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Mandate

In 2010, the Human Rights Council adopted resolution 15/21 on the rights to freedom of peaceful assembly and of association (FoAA), creating the mandate of the Special Rapporteur. Over the course of the first ten years of its existence, the mandate has guided and contributed to many achievements in the protection of FoAA rights as well as civic space globally. The mandate conducted thirteen country visits and issued over 1300 communications providing action-oriented recommendations for legislative and institutional reforms as well as on calling States to stop, redress and prevent the violation of the rights to FoAA. Through its support to strategic litigation, the mandate has also offered guidance to courts at the national and regional level on how to provide effective recourse for violations of these rights. At the same time, the mandate's work in these ten years has been directed at protecting and expanding the space for civil society action.

The mandate has carried out extensive work to strengthen the normative framework for the exercise of the rights to freedom of peaceful assembly and of association. That work includes the issuing of thematic reports intended to develop and clarify international standards on these rights. Many of these reports have addressed new and emerging issues, demonstrating the mandate's capacity to lead in the field and respond to people's concerns and needs. More recently, the mandate has been closely engaged in the development of a general comment on the right to peaceful assembly by the Human Rights Committee, after many years advocating for it.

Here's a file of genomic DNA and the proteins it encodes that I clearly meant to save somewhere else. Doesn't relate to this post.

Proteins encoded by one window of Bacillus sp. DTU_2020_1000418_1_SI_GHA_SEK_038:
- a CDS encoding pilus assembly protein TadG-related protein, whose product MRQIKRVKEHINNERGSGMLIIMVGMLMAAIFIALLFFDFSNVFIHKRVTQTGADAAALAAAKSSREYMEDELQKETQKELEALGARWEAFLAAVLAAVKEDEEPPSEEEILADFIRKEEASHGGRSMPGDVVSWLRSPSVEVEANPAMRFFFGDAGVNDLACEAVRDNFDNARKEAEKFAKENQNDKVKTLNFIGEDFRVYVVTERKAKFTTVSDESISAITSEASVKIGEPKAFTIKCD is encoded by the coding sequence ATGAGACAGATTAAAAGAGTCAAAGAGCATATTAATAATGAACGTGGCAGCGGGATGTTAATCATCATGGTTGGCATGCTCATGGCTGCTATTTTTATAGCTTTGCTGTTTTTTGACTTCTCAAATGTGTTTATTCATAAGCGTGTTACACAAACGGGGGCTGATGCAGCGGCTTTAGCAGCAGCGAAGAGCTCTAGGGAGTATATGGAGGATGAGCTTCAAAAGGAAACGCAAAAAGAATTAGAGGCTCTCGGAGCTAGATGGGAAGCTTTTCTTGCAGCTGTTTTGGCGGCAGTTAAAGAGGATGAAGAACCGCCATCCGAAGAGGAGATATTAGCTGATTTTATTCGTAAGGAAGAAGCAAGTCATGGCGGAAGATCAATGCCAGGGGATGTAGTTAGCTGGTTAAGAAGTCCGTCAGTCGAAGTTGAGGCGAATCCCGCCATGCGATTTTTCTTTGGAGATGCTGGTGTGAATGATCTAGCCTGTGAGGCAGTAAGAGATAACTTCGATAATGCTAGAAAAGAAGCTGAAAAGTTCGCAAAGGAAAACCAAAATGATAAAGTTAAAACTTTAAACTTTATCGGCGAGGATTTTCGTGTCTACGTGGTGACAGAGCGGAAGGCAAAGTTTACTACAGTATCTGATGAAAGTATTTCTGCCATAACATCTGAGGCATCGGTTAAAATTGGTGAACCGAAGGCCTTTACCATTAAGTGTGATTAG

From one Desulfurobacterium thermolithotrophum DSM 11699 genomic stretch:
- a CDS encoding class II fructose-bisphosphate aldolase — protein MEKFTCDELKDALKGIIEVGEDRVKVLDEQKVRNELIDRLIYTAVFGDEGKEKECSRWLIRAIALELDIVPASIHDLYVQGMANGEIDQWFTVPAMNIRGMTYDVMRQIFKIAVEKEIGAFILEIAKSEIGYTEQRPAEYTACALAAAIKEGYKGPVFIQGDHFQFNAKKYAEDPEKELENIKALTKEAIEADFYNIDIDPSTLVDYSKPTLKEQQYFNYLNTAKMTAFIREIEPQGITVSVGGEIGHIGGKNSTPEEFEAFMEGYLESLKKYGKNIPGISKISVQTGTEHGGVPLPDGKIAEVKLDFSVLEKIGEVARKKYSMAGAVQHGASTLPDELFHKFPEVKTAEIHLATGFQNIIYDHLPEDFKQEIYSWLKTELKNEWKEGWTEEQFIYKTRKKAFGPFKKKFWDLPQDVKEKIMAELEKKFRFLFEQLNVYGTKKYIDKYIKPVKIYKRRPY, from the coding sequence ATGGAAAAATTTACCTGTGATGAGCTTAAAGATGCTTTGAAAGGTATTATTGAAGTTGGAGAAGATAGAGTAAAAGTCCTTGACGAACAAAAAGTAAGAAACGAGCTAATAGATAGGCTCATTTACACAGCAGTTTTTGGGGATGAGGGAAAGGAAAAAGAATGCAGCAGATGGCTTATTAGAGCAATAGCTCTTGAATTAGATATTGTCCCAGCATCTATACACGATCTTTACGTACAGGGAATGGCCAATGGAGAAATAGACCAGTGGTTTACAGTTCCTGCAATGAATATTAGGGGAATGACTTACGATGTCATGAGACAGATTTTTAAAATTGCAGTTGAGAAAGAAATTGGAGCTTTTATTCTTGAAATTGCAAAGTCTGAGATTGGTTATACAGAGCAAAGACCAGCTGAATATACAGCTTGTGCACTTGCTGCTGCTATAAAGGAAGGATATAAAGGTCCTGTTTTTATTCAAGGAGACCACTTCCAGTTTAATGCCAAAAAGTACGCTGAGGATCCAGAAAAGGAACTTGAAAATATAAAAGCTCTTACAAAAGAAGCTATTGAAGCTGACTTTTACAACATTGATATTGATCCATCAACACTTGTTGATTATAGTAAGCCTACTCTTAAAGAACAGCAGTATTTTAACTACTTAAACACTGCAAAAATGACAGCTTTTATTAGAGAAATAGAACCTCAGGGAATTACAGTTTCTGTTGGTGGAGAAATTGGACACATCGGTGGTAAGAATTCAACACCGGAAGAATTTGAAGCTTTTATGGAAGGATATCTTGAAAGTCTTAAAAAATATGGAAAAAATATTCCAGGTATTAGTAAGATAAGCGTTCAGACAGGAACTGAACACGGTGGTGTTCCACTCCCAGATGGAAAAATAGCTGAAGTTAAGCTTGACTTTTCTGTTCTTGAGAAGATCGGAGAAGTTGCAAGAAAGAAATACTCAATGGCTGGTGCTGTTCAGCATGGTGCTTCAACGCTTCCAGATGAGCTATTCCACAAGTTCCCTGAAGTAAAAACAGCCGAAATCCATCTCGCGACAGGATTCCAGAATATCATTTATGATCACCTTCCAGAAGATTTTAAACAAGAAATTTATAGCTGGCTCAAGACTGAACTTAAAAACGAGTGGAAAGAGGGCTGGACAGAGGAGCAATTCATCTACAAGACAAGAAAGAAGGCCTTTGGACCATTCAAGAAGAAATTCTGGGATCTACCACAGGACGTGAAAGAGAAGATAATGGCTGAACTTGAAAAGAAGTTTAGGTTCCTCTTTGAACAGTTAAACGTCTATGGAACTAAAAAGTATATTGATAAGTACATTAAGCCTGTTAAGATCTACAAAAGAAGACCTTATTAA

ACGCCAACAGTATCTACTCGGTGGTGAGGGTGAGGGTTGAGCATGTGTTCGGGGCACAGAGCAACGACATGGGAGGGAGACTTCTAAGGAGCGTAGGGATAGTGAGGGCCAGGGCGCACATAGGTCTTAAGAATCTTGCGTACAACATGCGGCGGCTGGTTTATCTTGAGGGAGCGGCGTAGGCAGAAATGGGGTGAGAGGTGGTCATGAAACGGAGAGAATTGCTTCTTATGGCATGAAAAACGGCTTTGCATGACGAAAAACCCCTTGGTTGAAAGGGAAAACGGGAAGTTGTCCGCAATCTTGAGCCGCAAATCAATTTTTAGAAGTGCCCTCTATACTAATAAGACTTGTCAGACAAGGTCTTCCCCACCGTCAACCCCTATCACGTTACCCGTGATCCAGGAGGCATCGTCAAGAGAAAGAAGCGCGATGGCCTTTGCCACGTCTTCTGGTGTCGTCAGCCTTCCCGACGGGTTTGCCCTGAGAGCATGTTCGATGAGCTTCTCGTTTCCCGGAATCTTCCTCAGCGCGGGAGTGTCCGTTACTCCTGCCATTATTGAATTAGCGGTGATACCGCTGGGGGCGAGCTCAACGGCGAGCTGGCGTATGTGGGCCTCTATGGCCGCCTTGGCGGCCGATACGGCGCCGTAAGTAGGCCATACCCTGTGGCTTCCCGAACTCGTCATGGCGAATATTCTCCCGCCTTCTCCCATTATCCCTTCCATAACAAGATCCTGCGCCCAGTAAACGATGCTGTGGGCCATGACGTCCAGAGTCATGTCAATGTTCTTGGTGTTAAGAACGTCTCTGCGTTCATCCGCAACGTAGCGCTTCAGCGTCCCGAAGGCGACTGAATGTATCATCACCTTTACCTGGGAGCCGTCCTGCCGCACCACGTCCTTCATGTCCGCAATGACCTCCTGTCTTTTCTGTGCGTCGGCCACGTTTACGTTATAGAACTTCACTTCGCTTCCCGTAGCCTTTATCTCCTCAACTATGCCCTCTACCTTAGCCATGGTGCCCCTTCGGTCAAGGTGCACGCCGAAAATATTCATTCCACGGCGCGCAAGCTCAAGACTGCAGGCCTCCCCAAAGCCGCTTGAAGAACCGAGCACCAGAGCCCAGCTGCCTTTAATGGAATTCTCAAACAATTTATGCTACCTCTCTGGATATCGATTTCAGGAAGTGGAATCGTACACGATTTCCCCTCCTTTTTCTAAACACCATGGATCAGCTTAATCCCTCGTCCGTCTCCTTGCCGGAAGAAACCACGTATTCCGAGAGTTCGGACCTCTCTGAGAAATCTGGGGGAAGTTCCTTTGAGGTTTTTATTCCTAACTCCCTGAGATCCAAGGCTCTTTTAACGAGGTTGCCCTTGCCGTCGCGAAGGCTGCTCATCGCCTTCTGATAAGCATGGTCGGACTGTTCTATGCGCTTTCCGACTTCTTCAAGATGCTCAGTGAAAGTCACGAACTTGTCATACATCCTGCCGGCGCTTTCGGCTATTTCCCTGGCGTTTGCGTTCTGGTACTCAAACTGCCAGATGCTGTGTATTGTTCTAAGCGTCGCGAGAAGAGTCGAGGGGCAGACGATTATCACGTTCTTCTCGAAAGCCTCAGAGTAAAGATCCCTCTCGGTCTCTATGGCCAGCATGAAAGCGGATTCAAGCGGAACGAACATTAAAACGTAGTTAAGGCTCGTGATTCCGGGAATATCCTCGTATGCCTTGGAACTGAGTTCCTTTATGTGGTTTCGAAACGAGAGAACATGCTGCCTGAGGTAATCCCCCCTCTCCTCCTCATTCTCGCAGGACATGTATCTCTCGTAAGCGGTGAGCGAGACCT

The Special Rapporteur is mandated by Human Rights Council resolution 15/21 (OP5):

  • "(a) To gather all relevant information, including national practices and experiences, relating to the promotion and protection of the rights to freedom of peaceful assembly and of association, to study trends, developments and challenges in relation to the exercise of these rights, and to make recommendations on ways and means to ensure the promotion and protection of the rights to freedom of peaceful assembly and of association in all their manifestations;
  • (b) To incorporate in his or her first report an elaboration of the framework, including seeking the views of States, through which the mandate holder will consider best practices, including national practices and experiences, that promote and protect the rights to freedom of peaceful assembly and of association, taking into account in a comprehensive manner the relevant elements of work available within the Council;
  • (c) To seek, receive and respond to information from Governments, nongovernmental organizations, relevant stakeholders and any other parties who have knowledge of these matters, with a view to promoting and protecting the rights to freedom of peaceful assembly and of association;
  • (d) To integrate a gender perspective throughout the work of the mandate;
  • (e) To contribute to the provision of technical assistance or advisory services by the Office of the High Commissioner to better promote and protect the rights to freedom of peaceful assembly and of association;
  • (f) To report on violations, wherever they may occur, of the rights to freedom of peaceful assembly and of association, as well as discrimination, threats or use of violence, harassment, persecution, intimidation or reprisals directed at persons exercising these rights, and to draw the attention of the Council and the High Commissioner to situations of particularly serious concern;
  • (g) To undertake his or her activities such that the present mandate will not include those matters of specific competence of the International Labour Organization and its specialized supervisory mechanisms and procedures with respect to employers' and workers' rights to freedom of association, with a view to avoiding any duplication; and
  • (h) To work in coordination with other mechanisms of the Council, other competent United Nations bodies and human rights treaty bodies, and to take all necessary measures to avoid unnecessary duplication with those mechanisms".

Working methods

In the discharge of his mandate, the Special Rapporteur: